Information Security Stack Exchange is a question and answer site for information security professionals. Join them; it only takes a minute:

Sign up
Here's how it works:
  1. Anybody can ask a question
  2. Anybody can answer
  3. The best answers are voted up and rise to the top

Will a USB modem send my computer's MAC address to the Internet service provider when I am using it?

I mean, if two computers use the same USB modem will the Internet service provider know that two computers are sharing that modem?

share|improve this question
Define USB modem. – Lucas Kauffman Mar 9 '13 at 19:23

Your computer doesn't have a MAC address on its own, a MAC address is something related to the network adapter. So your USB Modem (I'm assuming you're talking about those 3G/4G USB Modems) has its own IMEI (or MAC address in some cases), and when you use it to connect to the Internet your ISP will see it.

If your ISP doesn't require you to install an application† to use for the connection, then I don't see how they can find out that you're using the same USB Modem on two different computers.

† Such application might gather some data about your computer and come up with a sort-of identifying signature comprised of information about OS installation and/or hardware.

share|improve this answer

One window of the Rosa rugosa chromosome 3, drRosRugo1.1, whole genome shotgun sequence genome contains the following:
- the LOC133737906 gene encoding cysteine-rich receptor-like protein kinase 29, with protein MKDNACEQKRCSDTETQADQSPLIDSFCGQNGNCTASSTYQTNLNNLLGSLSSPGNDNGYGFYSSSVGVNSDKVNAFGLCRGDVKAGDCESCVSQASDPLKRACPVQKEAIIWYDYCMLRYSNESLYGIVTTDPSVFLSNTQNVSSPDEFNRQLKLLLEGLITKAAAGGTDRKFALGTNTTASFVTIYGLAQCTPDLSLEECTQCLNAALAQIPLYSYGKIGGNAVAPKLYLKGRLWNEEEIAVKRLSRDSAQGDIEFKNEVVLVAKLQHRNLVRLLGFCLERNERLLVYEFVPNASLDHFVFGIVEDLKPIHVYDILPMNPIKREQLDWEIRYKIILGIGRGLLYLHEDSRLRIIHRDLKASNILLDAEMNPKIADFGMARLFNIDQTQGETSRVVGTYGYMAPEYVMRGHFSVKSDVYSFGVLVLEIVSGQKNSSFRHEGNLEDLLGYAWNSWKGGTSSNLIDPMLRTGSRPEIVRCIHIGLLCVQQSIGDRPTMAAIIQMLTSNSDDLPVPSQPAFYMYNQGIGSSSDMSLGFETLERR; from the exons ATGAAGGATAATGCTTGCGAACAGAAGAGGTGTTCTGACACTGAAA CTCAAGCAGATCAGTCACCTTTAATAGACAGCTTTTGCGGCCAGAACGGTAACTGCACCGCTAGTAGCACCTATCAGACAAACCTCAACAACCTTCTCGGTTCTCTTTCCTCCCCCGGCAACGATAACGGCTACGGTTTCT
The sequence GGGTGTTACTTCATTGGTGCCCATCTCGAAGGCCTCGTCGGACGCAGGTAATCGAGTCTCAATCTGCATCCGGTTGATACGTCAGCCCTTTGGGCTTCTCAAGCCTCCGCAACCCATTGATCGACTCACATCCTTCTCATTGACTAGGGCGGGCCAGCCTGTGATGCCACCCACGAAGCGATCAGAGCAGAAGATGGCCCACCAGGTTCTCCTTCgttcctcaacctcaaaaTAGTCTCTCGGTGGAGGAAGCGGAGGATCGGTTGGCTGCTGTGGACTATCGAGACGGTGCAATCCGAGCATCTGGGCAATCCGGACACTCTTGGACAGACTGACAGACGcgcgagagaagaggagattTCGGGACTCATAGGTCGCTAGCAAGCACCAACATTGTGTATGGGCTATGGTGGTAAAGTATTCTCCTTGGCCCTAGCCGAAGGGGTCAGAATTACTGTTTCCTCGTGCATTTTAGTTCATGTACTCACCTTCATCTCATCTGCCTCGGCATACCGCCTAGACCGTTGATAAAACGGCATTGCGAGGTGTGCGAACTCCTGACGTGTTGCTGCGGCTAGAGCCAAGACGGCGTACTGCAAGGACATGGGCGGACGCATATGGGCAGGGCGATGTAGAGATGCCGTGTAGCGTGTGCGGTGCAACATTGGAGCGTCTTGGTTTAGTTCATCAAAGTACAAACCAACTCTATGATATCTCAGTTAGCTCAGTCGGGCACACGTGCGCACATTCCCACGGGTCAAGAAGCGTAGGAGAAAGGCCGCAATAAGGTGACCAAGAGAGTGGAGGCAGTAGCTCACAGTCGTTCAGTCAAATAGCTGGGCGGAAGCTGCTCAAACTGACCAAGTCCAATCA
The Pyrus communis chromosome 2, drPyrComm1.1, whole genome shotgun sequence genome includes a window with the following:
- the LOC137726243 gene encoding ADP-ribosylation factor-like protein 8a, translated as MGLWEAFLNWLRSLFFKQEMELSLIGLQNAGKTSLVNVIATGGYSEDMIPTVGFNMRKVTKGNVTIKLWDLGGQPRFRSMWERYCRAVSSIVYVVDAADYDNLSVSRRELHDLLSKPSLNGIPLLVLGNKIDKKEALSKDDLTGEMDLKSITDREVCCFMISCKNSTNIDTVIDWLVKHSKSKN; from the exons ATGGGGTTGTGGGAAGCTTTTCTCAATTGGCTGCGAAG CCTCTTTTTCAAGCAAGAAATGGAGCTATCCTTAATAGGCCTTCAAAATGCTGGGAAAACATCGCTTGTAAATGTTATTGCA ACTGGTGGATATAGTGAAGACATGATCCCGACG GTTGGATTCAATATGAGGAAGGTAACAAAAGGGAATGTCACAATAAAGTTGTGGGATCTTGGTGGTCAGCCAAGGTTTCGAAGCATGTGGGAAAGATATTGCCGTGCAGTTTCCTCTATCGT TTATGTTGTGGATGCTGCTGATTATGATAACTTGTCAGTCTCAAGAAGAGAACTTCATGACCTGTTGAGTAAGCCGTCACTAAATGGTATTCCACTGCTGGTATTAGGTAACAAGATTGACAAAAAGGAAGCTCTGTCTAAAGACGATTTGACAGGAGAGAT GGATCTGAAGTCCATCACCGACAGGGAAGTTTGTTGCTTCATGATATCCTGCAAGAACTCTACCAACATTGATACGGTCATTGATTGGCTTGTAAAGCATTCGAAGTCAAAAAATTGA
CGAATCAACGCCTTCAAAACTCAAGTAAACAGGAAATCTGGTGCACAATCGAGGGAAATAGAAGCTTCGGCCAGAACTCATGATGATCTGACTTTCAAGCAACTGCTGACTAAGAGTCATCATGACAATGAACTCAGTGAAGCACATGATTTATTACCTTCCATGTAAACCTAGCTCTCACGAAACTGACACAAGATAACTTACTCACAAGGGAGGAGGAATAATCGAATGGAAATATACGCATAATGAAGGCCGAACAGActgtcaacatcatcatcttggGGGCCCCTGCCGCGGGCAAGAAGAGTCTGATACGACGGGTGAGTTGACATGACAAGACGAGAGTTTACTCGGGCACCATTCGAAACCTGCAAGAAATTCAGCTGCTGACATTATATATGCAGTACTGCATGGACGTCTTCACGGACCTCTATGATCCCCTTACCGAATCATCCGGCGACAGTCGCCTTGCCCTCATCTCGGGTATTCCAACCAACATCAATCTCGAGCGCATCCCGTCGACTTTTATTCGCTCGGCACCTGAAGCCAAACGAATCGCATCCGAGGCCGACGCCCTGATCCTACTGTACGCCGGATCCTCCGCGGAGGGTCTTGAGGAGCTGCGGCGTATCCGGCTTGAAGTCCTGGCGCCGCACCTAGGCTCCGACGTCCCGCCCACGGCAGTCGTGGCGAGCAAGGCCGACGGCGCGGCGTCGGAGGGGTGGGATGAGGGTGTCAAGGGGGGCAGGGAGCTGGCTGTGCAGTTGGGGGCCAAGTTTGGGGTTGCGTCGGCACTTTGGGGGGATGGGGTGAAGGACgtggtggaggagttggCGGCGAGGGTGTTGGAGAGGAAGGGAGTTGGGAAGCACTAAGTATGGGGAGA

Since MAC addresses are specific to Ethernet devices, I don't see why a 3G/4G USB modem would have one at all. – Xander Mar 9 '13 at 20:50
What do you know, it looks like they might after all. Will wonders never cease? – Xander Mar 9 '13 at 20:53
Ok, now I'm having a converstation with myself in the comments, but whatever. Looks like 4G WiMax may have a MAC address for the device (which superficially makes sense, don't know about technically) but 3G/4G LTE doesn't appear to, which really does make sense. – Xander Mar 9 '13 at 21:00
@Xander, 1- Thank you for brining this to my attention, I mistakenly said MAC instead of IMEI (I have corrected the answer), but I didn't know about 4G WiMAX. 2- MAC isn't exclusive to Ethernet devices, it's used in many other IEEE 802 standards for example, IEEE 802.15.1 (Bluetooth). – Adi Mar 9 '13 at 21:40
Ah, true, they are indeed going exist for any 802.x protocol. Modem communications typically are not, however, 802.x based. Cheers for differentiating. – Xander Mar 9 '13 at 22:53

protected by Community Aug 22 '14 at 13:52

Thank you for your interest in this question. Because it has attracted low-quality or spam answers that had to be removed, posting an answer now requires 10 reputation on this site (the association bonus does not count).

Would you like to answer one of these unanswered questions instead?

Not the answer you're looking for? Browse other questions tagged or ask your own question.